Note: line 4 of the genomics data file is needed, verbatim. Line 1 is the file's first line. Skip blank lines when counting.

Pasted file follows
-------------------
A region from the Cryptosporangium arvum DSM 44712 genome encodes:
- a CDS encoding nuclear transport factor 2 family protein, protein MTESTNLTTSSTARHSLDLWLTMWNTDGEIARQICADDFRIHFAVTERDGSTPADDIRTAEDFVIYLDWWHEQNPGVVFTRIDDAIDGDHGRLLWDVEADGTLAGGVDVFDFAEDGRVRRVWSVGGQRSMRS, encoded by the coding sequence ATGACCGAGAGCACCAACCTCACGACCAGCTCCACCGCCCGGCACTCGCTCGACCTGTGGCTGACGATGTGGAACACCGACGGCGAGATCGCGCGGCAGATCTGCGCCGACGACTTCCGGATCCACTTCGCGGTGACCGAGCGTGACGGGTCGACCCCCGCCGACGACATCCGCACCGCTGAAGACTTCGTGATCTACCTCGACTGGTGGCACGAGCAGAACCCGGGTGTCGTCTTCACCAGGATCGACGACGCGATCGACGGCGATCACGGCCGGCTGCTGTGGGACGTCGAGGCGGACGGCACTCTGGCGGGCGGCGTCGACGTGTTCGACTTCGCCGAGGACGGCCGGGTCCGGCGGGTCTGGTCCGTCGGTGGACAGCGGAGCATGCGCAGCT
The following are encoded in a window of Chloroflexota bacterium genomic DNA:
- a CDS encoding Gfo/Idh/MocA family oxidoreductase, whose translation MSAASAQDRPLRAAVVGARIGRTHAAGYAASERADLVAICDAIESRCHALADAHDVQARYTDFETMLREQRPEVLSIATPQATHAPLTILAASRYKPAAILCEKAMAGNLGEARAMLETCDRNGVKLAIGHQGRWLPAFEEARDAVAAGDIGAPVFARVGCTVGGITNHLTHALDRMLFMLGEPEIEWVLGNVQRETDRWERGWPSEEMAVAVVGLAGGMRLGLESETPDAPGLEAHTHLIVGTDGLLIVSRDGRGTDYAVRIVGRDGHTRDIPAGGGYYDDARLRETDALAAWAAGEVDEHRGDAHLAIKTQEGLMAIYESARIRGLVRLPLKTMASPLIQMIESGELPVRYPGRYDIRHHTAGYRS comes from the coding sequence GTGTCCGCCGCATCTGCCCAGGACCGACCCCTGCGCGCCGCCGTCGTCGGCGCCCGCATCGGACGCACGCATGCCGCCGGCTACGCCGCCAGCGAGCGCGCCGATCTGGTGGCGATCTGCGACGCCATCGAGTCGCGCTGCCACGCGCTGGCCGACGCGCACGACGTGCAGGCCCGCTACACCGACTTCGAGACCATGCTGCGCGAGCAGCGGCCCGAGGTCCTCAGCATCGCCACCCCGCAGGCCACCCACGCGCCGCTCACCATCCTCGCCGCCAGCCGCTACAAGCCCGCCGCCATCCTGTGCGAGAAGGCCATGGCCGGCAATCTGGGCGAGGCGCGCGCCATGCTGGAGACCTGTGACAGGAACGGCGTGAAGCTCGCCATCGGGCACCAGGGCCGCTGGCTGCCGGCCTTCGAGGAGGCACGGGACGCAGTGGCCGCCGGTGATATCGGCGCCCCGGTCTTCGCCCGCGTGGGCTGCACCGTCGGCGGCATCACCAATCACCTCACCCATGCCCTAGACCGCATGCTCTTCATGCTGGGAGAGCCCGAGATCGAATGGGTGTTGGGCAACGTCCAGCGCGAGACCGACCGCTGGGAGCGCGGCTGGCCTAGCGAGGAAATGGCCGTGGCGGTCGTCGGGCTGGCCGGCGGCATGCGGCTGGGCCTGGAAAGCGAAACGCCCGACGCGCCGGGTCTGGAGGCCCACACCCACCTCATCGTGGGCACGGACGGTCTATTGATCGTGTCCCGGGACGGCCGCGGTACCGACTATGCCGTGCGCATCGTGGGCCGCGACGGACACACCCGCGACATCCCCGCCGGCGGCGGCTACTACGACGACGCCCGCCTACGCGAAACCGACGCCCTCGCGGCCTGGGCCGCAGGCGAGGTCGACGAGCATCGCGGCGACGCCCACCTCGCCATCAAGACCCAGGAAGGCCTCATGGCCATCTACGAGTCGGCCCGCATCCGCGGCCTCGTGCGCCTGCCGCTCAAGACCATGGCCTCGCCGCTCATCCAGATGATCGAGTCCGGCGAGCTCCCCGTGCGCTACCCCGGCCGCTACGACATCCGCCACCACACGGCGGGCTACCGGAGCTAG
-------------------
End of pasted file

- a CDS encoding Gfo/Idh/MocA family oxidoreductase, whose translation MSAASAQDRPLRAAVVGARIGRTHAAGYAASERADLVAICDAIESRCHALADAHDVQARYTDFETMLREQRPEVLSIATPQATHAPLTILAASRYKPAAILCEKAMAGNLGEARAMLETCDRNGVKLAIGHQGRWLPAFEEARDAVAAGDIGAPVFARVGCTVGGITNHLTHALDRMLFMLGEPEIEWVLGNVQRETDRWERGWPSEEMAVAVVGLAGGMRLGLESETPDAPGLEAHTHLIVGTDGLLIVSRDGRGTDYAVRIVGRDGHTRDIPAGGGYYDDARLRETDALAAWAAGEVDEHRGDAHLAIKTQEGLMAIYESARIRGLVRLPLKTMASPLIQMIESGELPVRYPGRYDIRHHTAGYRS comes from the coding sequence GTGTCCGCCGCATCTGCCCAGGACCGACCCCTGCGCGCCGCCGTCGTCGGCGCCCGCATCGGACGCACGCATGCCGCCGGCTACGCCGCCAGCGAGCGCGCCGATCTGGTGGCGATCTGCGACGCCATCGAGTCGCGCTGCCACGCGCTGGCCGACGCGCACGACGTGCAGGCCCGCTACACCGACTTCGAGACCATGCTGCGCGAGCAGCGGCCCGAGGTCCTCAGCATCGCCACCCCGCAGGCCACCCACGCGCCGCTCACCATCCTCGCCGCCAGCCGCTACAAGCCCGCCGCCATCCTGTGCGAGAAGGCCATGGCCGGCAATCTGGGCGAGGCGCGCGCCATGCTGGAGACCTGTGACAGGAACGGCGTGAAGCTCGCCATCGGGCACCAGGGCCGCTGGCTGCCGGCCTTCGAGGAGGCACGGGACGCAGTGGCCGCCGGTGATATCGGCGCCCCGGTCTTCGCCCGCGTGGGCTGCACCGTCGGCGGCATCACCAATCACCTCACCCATGCCCTAGACCGCATGCTCTTCATGCTGGGAGAGCCCGAGATCGAATGGGTGTTGGGCAACGTCCAGCGCGAGACCGACCGCTGGGAGCGCGGCTGGCCTAGCGAGGAAATGGCCGTGGCGGTCGTCGGGCTGGCCGGCGGCATGCGGCTGGGCCTGGAAAGCGAAACGCCCGACGCGCCGGGTCTGGAGGCCCACACCCACCTCATCGTGGGCACGGACGGTCTATTGATCGTGTCCCGGGACGGCCGCGGTACCGACTATGCCGTGCGCATCGTGGGCCGCGACGGACACACCCGCGACATCCCCGCCGGCGGCGGCTACTACGACGACGCCCGCCTACGCGAAACCGACGCCCTCGCGGCCTGGGCCGCAGGCGAGGTCGACGAGCATCGCGGCGACGCCCACCTCGCCATCAAGACCCAGGAAGGCCTCATGGCCATCTACGAGTCGGCCCGCATCCGCGGCCTCGTGCGCCTGCCGCTCAAGACCATGGCCTCGCCGCTCATCCAGATGATCGAGTCCGGCGAGCTCCCCGTGCGCTACCCCGGCCGCTACGACATCCGCCACCACACGGCGGGCTACCGGAGCTAG